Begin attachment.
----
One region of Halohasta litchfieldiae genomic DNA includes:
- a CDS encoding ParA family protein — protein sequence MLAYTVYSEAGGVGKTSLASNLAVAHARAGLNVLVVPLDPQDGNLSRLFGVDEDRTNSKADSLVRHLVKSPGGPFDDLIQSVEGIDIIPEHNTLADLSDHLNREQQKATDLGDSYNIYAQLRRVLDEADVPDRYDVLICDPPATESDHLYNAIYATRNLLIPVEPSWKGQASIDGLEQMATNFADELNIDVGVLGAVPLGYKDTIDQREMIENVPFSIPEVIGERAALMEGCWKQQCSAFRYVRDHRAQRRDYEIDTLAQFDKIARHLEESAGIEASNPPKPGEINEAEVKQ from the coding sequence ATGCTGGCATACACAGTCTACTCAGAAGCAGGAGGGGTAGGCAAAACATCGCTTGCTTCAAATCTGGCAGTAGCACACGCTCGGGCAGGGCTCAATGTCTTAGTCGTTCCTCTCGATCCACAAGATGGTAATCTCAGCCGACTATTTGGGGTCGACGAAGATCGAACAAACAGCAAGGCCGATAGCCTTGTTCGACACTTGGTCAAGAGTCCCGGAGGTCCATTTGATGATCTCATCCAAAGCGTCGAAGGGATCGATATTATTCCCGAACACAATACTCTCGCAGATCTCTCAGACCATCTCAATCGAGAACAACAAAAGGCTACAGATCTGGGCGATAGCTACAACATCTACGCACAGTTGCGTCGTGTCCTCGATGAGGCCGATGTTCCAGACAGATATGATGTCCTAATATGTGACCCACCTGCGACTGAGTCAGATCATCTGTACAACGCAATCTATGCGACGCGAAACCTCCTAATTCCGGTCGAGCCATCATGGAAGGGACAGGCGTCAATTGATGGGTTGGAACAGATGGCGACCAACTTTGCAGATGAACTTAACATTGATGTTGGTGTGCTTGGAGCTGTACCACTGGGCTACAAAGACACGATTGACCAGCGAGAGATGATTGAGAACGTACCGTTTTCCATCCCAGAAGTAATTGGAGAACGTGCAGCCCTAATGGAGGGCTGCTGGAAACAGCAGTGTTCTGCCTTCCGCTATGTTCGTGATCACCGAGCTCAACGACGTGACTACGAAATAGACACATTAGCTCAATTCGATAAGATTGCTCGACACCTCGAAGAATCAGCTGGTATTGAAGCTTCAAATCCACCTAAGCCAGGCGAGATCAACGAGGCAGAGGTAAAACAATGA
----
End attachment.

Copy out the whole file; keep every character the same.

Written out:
One region of Halohasta litchfieldiae genomic DNA includes:
- a CDS encoding ParA family protein — protein sequence MLAYTVYSEAGGVGKTSLASNLAVAHARAGLNVLVVPLDPQDGNLSRLFGVDEDRTNSKADSLVRHLVKSPGGPFDDLIQSVEGIDIIPEHNTLADLSDHLNREQQKATDLGDSYNIYAQLRRVLDEADVPDRYDVLICDPPATESDHLYNAIYATRNLLIPVEPSWKGQASIDGLEQMATNFADELNIDVGVLGAVPLGYKDTIDQREMIENVPFSIPEVIGERAALMEGCWKQQCSAFRYVRDHRAQRRDYEIDTLAQFDKIARHLEESAGIEASNPPKPGEINEAEVKQ from the coding sequence ATGCTGGCATACACAGTCTACTCAGAAGCAGGAGGGGTAGGCAAAACATCGCTTGCTTCAAATCTGGCAGTAGCACACGCTCGGGCAGGGCTCAATGTCTTAGTCGTTCCTCTCGATCCACAAGATGGTAATCTCAGCCGACTATTTGGGGTCGACGAAGATCGAACAAACAGCAAGGCCGATAGCCTTGTTCGACACTTGGTCAAGAGTCCCGGAGGTCCATTTGATGATCTCATCCAAAGCGTCGAAGGGATCGATATTATTCCCGAACACAATACTCTCGCAGATCTCTCAGACCATCTCAATCGAGAACAACAAAAGGCTACAGATCTGGGCGATAGCTACAACATCTACGCACAGTTGCGTCGTGTCCTCGATGAGGCCGATGTTCCAGACAGATATGATGTCCTAATATGTGACCCACCTGCGACTGAGTCAGATCATCTGTACAACGCAATCTATGCGACGCGAAACCTCCTAATTCCGGTCGAGCCATCATGGAAGGGACAGGCGTCAATTGATGGGTTGGAACAGATGGCGACCAACTTTGCAGATGAACTTAACATTGATGTTGGTGTGCTTGGAGCTGTACCACTGGGCTACAAAGACACGATTGACCAGCGAGAGATGATTGAGAACGTACCGTTTTCCATCCCAGAAGTAATTGGAGAACGTGCAGCCCTAATGGAGGGCTGCTGGAAACAGCAGTGTTCTGCCTTCCGCTATGTTCGTGATCACCGAGCTCAACGACGTGACTACGAAATAGACACATTAGCTCAATTCGATAAGATTGCTCGACACCTCGAAGAATCAGCTGGTATTGAAGCTTCAAATCCACCTAAGCCAGGCGAGATCAACGAGGCAGAGGTAAAACAATGA